Life was never better, though I didn’t have time to stop and smell the roses as the savings were disappearing, the numbers counting down like New Years in New York. The work days were more of a marathon variety, lasting upwards of 17 hours, and I had no financial gains to show for my work, I was in it, in this arena that Teddy proclaimed was the arena of life. I wasn’t a critic, a man in the stands critiquing how the other man stumbles. I was in there, the blood and sweat and tears marring my face.
The weight of the stress felt real. The feeling that I had nothing to lose was immediate. I was working for something. I had an idea of what it was, but this success thing was a dream, not something I knew, at least not something I knew in this entrepreneurial sense so heavily weighing on the craft of writing.
I’d felt the addictive thrill of winning in the sports arena, in boxing and basketball and hockey. I’d felt it’s high in the business foray as I reached the tops in sales for a company having only been there for a month. Success wasn’t new. I knew it’s allure, it’s comforting feeling, it’s uneasiness, that fear that accompanies it as once you have it and become intent on never letting it go.
Now, however, I was on my own in a world I didn’t know, trying to create something out of nothing, a platform on a platform I knew little about. And so I read and worked, took risks and worked some more.
The greatest risk was handing over my money-maker to a pal of mine. A list of clients, a couple boot camps. My bread and butter needed to leave my life if this, the site, the books, the youtube channel, Facebook page, twitter page, was going to grow and live and thrive. I needed focus, of course, but I needed to feel as though there was no bottom, no depth too deep for me to fall into if I didn’t put the work in.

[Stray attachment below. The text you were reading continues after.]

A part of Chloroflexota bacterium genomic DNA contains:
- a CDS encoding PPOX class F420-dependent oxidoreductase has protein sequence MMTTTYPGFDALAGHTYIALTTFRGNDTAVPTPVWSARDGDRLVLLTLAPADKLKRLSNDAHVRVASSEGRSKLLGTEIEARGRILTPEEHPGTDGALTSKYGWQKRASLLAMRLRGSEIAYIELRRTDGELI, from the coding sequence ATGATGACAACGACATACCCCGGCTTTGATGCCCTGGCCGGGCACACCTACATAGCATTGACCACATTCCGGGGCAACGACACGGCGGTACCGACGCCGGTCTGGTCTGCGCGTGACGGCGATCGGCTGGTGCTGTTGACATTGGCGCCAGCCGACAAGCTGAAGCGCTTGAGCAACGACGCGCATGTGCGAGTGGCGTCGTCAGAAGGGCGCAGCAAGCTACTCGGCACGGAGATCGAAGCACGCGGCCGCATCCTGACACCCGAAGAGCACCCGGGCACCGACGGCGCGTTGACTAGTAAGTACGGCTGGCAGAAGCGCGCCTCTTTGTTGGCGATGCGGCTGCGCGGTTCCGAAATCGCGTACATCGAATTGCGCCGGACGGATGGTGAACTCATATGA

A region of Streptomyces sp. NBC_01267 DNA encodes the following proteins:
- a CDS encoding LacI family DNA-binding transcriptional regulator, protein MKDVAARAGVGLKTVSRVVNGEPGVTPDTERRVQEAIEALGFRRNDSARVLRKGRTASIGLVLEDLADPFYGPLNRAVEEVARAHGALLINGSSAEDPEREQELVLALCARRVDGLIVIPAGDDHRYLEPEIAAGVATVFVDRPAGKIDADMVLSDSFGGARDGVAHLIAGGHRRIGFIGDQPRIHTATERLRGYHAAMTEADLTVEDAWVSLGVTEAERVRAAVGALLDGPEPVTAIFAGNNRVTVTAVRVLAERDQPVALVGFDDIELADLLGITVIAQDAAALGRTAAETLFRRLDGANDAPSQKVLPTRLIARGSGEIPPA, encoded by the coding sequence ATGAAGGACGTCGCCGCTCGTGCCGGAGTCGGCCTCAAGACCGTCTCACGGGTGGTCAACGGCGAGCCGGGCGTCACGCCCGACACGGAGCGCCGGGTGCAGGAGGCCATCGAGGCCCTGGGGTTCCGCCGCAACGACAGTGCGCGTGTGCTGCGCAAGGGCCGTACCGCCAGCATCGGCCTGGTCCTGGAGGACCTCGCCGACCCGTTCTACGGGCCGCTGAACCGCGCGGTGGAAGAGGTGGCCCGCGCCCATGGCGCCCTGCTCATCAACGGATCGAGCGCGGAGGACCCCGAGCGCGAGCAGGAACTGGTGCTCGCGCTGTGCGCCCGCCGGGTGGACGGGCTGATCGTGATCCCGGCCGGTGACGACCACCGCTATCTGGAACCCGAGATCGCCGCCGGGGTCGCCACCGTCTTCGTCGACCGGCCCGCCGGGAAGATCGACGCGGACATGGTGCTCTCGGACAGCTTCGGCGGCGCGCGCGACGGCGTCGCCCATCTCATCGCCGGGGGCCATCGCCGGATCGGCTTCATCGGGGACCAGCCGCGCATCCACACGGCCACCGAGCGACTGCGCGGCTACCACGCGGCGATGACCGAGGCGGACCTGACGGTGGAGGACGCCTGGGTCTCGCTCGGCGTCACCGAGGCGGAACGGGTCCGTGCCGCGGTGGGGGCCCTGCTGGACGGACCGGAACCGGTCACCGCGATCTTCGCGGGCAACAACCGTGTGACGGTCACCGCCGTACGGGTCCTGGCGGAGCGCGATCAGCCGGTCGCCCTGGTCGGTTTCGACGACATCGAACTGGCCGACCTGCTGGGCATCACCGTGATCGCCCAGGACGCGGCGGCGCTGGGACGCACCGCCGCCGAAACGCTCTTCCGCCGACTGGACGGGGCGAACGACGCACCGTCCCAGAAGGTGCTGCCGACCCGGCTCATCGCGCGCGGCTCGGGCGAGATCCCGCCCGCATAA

What I didn’t realize was that the benefit to the early mornings with no immediate returns, the physical training I was partaking in, the boxing, the lifting, the discipline, solid, firm, clearly defined discipline that ruled my life wasn’t merely preparing me for success in business, but for future hardships down the road.
I wasn’t building a business, I was developing grit.
Living Life Outside The Confinement of Ease
If you’re living life, a great life, a life outside the boundaries of comfort that many confine themselves to, then you’re going to run into hardships and hard times. This is good. It’s a part of life and wherever there’s risk there will be great loss preceding your mighty victories. You should prepare for such failures and hardships and loss, and the best way to prepare for pain is to put yourself through pain voluntarily in the here and now. Daily.
This pain comes in the form of hard work and discipline, the two least sexy attributes on the planet, but easily the most valuable.
Ease is confining, debilitating, suffocating. It weakens a man’s resolve. It makes him complacent and vulnerable. It sucks the life out of life, the breath from its experience.
It’s these things in our lives that feel good that hurt us most.
It’s odd that this is how it is, that things like ease, though they feel glorious, do nothing for our character or personal develop. Actually, they do a lot for our character and our personal development, just nothing good, nothing of substance.
Sleeping in feels great but it leads to a day where little is accomplished. Eating junk feels great, but it weakens our immune system, it slowly moulds us into the fat, estrogen-filled men that walk this planet today, belly’s leading the way, grit lost to ease in a fast battle, a quick one with little fight.
Ease will cripple you, leaving you useless when hard times eventually come. It’s antithesis is discipline and work. If ease weakens, discipline and work merely for their own sake, strengthen. I was working toward something, those years ago. I was also working for the pure enjoyment of the work and the feeling that came from putting in a long day’s work, week’s, months work, no matter the financial gains I produced.
In working and focusing and staying disciplined while others partied and drank and moved as close to the easy life as they could before it was earned, I gained a thickness of skin that I’m sure will serve me well in the future. I developed a faith that was rooted in solid, firm evidence that hard work and discipline, over time, yields a positive result, not only in personal development, which in my mind is the greatest gain that work and discipline can yield, but in monetary gains and growth.
So work. Not only to make a life, bring a dream from the imaginary to reality, but to become grittier. Work because it makes you a better man. A stronger man.